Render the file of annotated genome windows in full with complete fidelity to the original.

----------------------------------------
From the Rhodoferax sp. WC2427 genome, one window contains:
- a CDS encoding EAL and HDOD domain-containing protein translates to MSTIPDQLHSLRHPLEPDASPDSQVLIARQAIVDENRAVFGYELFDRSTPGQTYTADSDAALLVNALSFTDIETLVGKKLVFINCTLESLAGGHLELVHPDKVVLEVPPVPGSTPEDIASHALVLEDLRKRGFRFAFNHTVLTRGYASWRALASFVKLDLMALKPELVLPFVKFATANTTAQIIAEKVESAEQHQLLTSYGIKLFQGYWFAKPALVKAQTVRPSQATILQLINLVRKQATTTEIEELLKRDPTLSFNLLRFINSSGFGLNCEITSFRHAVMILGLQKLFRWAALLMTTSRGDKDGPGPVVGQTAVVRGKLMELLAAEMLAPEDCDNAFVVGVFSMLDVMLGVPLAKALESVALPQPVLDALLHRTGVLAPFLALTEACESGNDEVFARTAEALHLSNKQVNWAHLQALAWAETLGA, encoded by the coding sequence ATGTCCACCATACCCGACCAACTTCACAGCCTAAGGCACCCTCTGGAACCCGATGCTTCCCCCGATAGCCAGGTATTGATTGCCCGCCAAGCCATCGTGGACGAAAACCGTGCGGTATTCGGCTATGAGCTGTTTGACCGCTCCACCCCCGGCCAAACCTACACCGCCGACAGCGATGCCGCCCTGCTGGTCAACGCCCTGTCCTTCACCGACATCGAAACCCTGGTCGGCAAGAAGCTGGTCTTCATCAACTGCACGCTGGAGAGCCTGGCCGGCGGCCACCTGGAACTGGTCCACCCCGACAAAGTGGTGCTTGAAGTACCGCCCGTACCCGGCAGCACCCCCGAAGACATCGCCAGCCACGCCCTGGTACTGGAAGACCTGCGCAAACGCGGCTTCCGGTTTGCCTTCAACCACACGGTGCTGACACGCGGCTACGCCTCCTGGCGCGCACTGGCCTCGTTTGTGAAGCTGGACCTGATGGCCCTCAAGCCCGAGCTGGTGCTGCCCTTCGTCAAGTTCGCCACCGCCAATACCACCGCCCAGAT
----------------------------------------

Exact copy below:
From the Rhodoferax sp. WC2427 genome, one window contains:
- a CDS encoding EAL and HDOD domain-containing protein translates to MSTIPDQLHSLRHPLEPDASPDSQVLIARQAIVDENRAVFGYELFDRSTPGQTYTADSDAALLVNALSFTDIETLVGKKLVFINCTLESLAGGHLELVHPDKVVLEVPPVPGSTPEDIASHALVLEDLRKRGFRFAFNHTVLTRGYASWRALASFVKLDLMALKPELVLPFVKFATANTTAQIIAEKVESAEQHQLLTSYGIKLFQGYWFAKPALVKAQTVRPSQATILQLINLVRKQATTTEIEELLKRDPTLSFNLLRFINSSGFGLNCEITSFRHAVMILGLQKLFRWAALLMTTSRGDKDGPGPVVGQTAVVRGKLMELLAAEMLAPEDCDNAFVVGVFSMLDVMLGVPLAKALESVALPQPVLDALLHRTGVLAPFLALTEACESGNDEVFARTAEALHLSNKQVNWAHLQALAWAETLGA, encoded by the coding sequence ATGTCCACCATACCCGACCAACTTCACAGCCTAAGGCACCCTCTGGAACCCGATGCTTCCCCCGATAGCCAGGTATTGATTGCCCGCCAAGCCATCGTGGACGAAAACCGTGCGGTATTCGGCTATGAGCTGTTTGACCGCTCCACCCCCGGCCAAACCTACACCGCCGACAGCGATGCCGCCCTGCTGGTCAACGCCCTGTCCTTCACCGACATCGAAACCCTGGTCGGCAAGAAGCTGGTCTTCATCAACTGCACGCTGGAGAGCCTGGCCGGCGGCCACCTGGAACTGGTCCACCCCGACAAAGTGGTGCTTGAAGTACCGCCCGTACCCGGCAGCACCCCCGAAGACATCGCCAGCCACGCCCTGGTACTGGAAGACCTGCGCAAACGCGGCTTCCGGTTTGCCTTCAACCACACGGTGCTGACACGCGGCTACGCCTCCTGGCGCGCACTGGCCTCGTTTGTGAAGCTGGACCTGATGGCCCTCAAGCCCGAGCTGGTGCTGCCCTTCGTCAAGTTCGCCACCGCCAATACCACCGCCCAGAT